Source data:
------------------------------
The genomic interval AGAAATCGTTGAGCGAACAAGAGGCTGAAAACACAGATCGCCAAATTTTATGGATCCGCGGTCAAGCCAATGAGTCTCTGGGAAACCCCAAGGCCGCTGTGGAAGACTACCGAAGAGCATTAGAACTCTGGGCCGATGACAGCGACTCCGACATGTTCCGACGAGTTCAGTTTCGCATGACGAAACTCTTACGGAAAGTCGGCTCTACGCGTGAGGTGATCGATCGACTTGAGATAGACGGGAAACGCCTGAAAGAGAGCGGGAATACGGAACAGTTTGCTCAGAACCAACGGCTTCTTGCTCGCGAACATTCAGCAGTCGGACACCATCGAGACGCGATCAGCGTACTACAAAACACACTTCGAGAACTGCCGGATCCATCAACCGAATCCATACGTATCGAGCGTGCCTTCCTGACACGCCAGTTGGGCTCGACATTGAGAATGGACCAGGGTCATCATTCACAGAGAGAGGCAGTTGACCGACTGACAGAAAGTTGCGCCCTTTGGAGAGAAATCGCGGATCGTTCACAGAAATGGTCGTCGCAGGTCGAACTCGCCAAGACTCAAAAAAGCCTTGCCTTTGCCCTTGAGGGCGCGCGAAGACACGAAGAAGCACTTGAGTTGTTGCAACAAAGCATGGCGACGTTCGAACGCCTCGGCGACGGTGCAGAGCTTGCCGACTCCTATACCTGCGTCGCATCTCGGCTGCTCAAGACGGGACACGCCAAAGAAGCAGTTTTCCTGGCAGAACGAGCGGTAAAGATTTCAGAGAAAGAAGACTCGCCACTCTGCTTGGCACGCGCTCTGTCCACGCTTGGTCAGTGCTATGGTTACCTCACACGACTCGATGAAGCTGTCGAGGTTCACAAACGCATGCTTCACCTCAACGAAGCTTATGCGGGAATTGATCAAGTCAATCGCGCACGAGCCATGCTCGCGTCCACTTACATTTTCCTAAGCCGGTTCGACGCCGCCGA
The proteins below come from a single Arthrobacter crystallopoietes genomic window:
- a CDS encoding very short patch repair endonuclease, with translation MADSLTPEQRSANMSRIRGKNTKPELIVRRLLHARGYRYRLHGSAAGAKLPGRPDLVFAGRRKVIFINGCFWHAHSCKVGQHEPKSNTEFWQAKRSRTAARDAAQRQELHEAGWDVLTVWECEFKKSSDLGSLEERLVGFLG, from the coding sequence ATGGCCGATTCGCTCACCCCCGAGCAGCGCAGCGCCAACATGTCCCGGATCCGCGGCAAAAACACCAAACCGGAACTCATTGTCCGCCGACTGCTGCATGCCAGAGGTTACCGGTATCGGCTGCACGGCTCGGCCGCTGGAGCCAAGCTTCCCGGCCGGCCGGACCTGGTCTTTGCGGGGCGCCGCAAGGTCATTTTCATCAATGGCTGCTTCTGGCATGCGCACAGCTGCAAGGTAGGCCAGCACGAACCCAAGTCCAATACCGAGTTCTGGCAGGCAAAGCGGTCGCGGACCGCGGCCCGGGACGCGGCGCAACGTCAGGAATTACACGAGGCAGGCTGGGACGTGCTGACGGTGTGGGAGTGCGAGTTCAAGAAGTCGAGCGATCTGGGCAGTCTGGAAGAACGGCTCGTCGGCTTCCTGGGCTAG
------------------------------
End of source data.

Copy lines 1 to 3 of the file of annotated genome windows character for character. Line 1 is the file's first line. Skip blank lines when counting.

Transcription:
The genomic interval AGAAATCGTTGAGCGAACAAGAGGCTGAAAACACAGATCGCCAAATTTTATGGATCCGCGGTCAAGCCAATGAGTCTCTGGGAAACCCCAAGGCCGCTGTGGAAGACTACCGAAGAGCATTAGAACTCTGGGCCGATGACAGCGACTCCGACATGTTCCGACGAGTTCAGTTTCGCATGACGAAACTCTTACGGAAAGTCGGCTCTACGCGTGAGGTGATCGATCGACTTGAGATAGACGGGAAACGCCTGAAAGAGAGCGGGAATACGGAACAGTTTGCTCAGAACCAACGGCTTCTTGCTCGCGAACATTCAGCAGTCGGACACCATCGAGACGCGATCAGCGTACTACAAAACACACTTCGAGAACTGCCGGATCCATCAACCGAATCCATACGTATCGAGCGTGCCTTCCTGACACGCCAGTTGGGCTCGACATTGAGAATGGACCAGGGTCATCATTCACAGAGAGAGGCAGTTGACCGACTGACAGAAAGTTGCGCCCTTTGGAGAGAAATCGCGGATCGTTCACAGAAATGGTCGTCGCAGGTCGAACTCGCCAAGACTCAAAAAAGCCTTGCCTTTGCCCTTGAGGGCGCGCGAAGACACGAAGAAGCACTTGAGTTGTTGCAACAAAGCATGGCGACGTTCGAACGCCTCGGCGACGGTGCAGAGCTTGCCGACTCCTATACCTGCGTCGCATCTCGGCTGCTCAAGACGGGACACGCCAAAGAAGCAGTTTTCCTGGCAGAACGAGCGGTAAAGATTTCAGAGAAAGAAGACTCGCCACTCTGCTTGGCACGCGCTCTGTCCACGCTTGGTCAGTGCTATGGTTACCTCACACGACTCGATGAAGCTGTCGAGGTTCACAAACGCATGCTTCACCTCAACGAAGCTTATGCGGGAATTGATCAAGTCAATCGCGCACGAGCCATGCTCGCGTCCACTTACATTTTCCTAAGCCGGTTCGACGCCGCCGA
The proteins below come from a single Arthrobacter crystallopoietes genomic window:
- a CDS encoding very short patch repair endonuclease, with translation MADSLTPEQRSANMSRIRGKNTKPELIVRRLLHARGYRYRLHGSAAGAKLPGRPDLVFAGRRKVIFINGCFWHAHSCKVGQHEPKSNTEFWQAKRSRTAARDAAQRQELHEAGWDVLTVWECEFKKSSDLGSLEERLVGFLG, from the coding sequence ATGGCCGATTCGCTCACCCCCGAGCAGCGCAGCGCCAACATGTCCCGGATCCGCGGCAAAAACACCAAACCGGAACTCATTGTCCGCCGACTGCTGCATGCCAGAGGTTACCGGTATCGGCTGCACGGCTCGGCCGCTGGAGCCAAGCTTCCCGGCCGGCCGGACCTGGTCTTTGCGGGGCGCCGCAAGGTCATTTTCATCAATGGCTGCTTCTGGCATGCGCACAGCTGCAAGGTAGGCCAGCACGAACCCAAGTCCAATACCGAGTTCTGGCAGGCAAAGCGGTCGCGGACCGCGGCCCGGGACGCGGCGCAACGTCAGGAATTACACGAGGCAGGCTGGGACGTGCTGACGGTGTGGGAGTGCGAGTTCAAGAAGTCGAGCGATCTGGGCAGTCTGGAAGAACGGCTCGTCGGCTTCCTGGGCTAG